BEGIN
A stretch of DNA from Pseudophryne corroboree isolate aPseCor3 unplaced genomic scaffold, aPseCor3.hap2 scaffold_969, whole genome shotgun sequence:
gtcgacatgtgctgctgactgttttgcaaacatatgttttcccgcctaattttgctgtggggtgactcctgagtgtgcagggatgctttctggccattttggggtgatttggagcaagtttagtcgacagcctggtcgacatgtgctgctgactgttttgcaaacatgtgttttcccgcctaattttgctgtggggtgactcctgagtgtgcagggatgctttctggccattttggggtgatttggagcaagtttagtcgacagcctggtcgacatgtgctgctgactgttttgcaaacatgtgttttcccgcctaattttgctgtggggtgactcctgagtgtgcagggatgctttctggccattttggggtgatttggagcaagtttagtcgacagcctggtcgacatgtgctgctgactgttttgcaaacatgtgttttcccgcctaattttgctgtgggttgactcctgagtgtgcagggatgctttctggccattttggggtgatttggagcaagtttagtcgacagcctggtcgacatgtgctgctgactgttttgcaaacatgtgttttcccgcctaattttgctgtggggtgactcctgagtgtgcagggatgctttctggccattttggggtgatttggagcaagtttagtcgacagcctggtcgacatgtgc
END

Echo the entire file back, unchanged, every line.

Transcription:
A stretch of DNA from Pseudophryne corroboree isolate aPseCor3 unplaced genomic scaffold, aPseCor3.hap2 scaffold_969, whole genome shotgun sequence:
gtcgacatgtgctgctgactgttttgcaaacatatgttttcccgcctaattttgctgtggggtgactcctgagtgtgcagggatgctttctggccattttggggtgatttggagcaagtttagtcgacagcctggtcgacatgtgctgctgactgttttgcaaacatgtgttttcccgcctaattttgctgtggggtgactcctgagtgtgcagggatgctttctggccattttggggtgatttggagcaagtttagtcgacagcctggtcgacatgtgctgctgactgttttgcaaacatgtgttttcccgcctaattttgctgtggggtgactcctgagtgtgcagggatgctttctggccattttggggtgatttggagcaagtttagtcgacagcctggtcgacatgtgctgctgactgttttgcaaacatgtgttttcccgcctaattttgctgtgggttgactcctgagtgtgcagggatgctttctggccattttggggtgatttggagcaagtttagtcgacagcctggtcgacatgtgctgctgactgttttgcaaacatgtgttttcccgcctaattttgctgtggggtgactcctgagtgtgcagggatgctttctggccattttggggtgatttggagcaagtttagtcgacagcctggtcgacatgtgc